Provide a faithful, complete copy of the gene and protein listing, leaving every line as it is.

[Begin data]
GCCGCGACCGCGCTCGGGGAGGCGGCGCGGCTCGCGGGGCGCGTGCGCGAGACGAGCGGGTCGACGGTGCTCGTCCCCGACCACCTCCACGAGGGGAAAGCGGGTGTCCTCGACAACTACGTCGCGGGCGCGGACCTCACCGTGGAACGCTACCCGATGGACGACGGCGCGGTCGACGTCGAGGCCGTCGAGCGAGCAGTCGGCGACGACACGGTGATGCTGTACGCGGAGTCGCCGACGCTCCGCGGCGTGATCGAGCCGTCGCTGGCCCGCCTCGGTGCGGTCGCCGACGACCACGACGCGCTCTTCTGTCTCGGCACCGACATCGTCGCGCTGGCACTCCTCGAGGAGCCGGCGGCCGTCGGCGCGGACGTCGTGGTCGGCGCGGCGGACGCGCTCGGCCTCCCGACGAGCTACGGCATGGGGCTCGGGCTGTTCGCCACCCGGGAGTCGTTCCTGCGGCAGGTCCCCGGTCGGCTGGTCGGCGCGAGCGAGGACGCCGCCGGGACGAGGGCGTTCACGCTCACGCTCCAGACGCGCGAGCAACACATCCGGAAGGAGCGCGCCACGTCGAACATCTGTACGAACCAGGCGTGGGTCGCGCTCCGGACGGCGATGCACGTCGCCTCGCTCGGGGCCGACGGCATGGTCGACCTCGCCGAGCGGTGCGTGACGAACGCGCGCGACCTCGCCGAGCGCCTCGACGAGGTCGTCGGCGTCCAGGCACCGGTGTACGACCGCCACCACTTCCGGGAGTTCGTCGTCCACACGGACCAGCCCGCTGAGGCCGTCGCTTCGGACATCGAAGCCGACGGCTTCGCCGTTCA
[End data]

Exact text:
GCCGCGACCGCGCTCGGGGAGGCGGCGCGGCTCGCGGGGCGCGTGCGCGAGACGAGCGGGTCGACGGTGCTCGTCCCCGACCACCTCCACGAGGGGAAAGCGGGTGTCCTCGACAACTACGTCGCGGGCGCGGACCTCACCGTGGAACGCTACCCGATGGACGACGGCGCGGTCGACGTCGAGGCCGTCGAGCGAGCAGTCGGCGACGACACGGTGATGCTGTACGCGGAGTCGCCGACGCTCCGCGGCGTGATCGAGCCGTCGCTGGCCCGCCTCGGTGCGGTCGCCGACGACCACGACGCGCTCTTCTGTCTCGGCACCGACATCGTCGCGCTGGCACTCCTCGAGGAGCCGGCGGCCGTCGGCGCGGACGTCGTGGTCGGCGCGGCGGACGCGCTCGGCCTCCCGACGAGCTACGGCATGGGGCTCGGGCTGTTCGCCACCCGGGAGTCGTTCCTGCGGCAGGTCCCCGGTCGGCTGGTCGGCGCGAGCGAGGACGCCGCCGGGACGAGGGCGTTCACGCTCACGCTCCAGACGCGCGAGCAACACATCCGGAAGGAGCGCGCCACGTCGAACATCTGTACGAACCAGGCGTGGGTCGCGCTCCGGACGGCGATGCACGTCGCCTCGCTCGGGGCCGACGGCATGGTCGACCTCGCCGAGCGGTGCGTGACGAACGCGCGCGACCTCGCCGAGCGCCTCGACGAGGTCGTCGGCGTCCAGGCACCGGTGTACGACCGCCACCACTTCCGGGAGTTCGTCGTCCACACGGACCAGCCCGCTGAGGCCGTCGCTTCGGACATCGAAGCCGACGGCTTCGCCGTTCA